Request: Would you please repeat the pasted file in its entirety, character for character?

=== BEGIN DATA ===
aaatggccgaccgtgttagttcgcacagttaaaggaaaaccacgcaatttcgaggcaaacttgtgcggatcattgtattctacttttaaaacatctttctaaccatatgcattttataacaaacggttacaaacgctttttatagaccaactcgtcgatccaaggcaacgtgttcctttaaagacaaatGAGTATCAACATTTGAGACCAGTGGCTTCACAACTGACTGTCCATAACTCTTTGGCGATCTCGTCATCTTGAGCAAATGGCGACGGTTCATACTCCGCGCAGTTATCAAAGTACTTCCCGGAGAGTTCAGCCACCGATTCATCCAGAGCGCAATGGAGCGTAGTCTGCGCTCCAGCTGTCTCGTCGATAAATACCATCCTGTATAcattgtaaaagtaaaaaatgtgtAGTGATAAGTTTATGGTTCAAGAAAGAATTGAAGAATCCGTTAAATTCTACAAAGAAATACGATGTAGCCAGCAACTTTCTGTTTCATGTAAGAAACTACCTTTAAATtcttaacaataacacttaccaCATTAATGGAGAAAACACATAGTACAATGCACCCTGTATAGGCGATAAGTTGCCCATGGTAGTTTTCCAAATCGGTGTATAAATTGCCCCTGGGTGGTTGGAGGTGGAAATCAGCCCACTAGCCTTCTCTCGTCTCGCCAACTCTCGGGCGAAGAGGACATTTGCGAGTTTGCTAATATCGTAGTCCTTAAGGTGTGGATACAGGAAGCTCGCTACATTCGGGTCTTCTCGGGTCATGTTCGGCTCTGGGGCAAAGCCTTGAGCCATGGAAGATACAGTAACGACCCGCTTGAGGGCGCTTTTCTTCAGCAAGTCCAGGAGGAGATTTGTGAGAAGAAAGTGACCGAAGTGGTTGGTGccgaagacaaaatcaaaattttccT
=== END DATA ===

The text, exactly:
aaatggccgaccgtgttagttcgcacagttaaaggaaaaccacgcaatttcgaggcaaacttgtgcggatcattgtattctacttttaaaacatctttctaaccatatgcattttataacaaacggttacaaacgctttttatagaccaactcgtcgatccaaggcaacgtgttcctttaaagacaaatGAGTATCAACATTTGAGACCAGTGGCTTCACAACTGACTGTCCATAACTCTTTGGCGATCTCGTCATCTTGAGCAAATGGCGACGGTTCATACTCCGCGCAGTTATCAAAGTACTTCCCGGAGAGTTCAGCCACCGATTCATCCAGAGCGCAATGGAGCGTAGTCTGCGCTCCAGCTGTCTCGTCGATAAATACCATCCTGTATAcattgtaaaagtaaaaaatgtgtAGTGATAAGTTTATGGTTCAAGAAAGAATTGAAGAATCCGTTAAATTCTACAAAGAAATACGATGTAGCCAGCAACTTTCTGTTTCATGTAAGAAACTACCTTTAAATtcttaacaataacacttaccaCATTAATGGAGAAAACACATAGTACAATGCACCCTGTATAGGCGATAAGTTGCCCATGGTAGTTTTCCAAATCGGTGTATAAATTGCCCCTGGGTGGTTGGAGGTGGAAATCAGCCCACTAGCCTTCTCTCGTCTCGCCAACTCTCGGGCGAAGAGGACATTTGCGAGTTTGCTAATATCGTAGTCCTTAAGGTGTGGATACAGGAAGCTCGCTACATTCGGGTCTTCTCGGGTCATGTTCGGCTCTGGGGCAAAGCCTTGAGCCATGGAAGATACAGTAACGACCCGCTTGAGGGCGCTTTTCTTCAGCAAGTCCAGGAGGAGATTTGTGAGAAGAAAGTGACCGAAGTGGTTGGTGccgaagacaaaatcaaaattttccT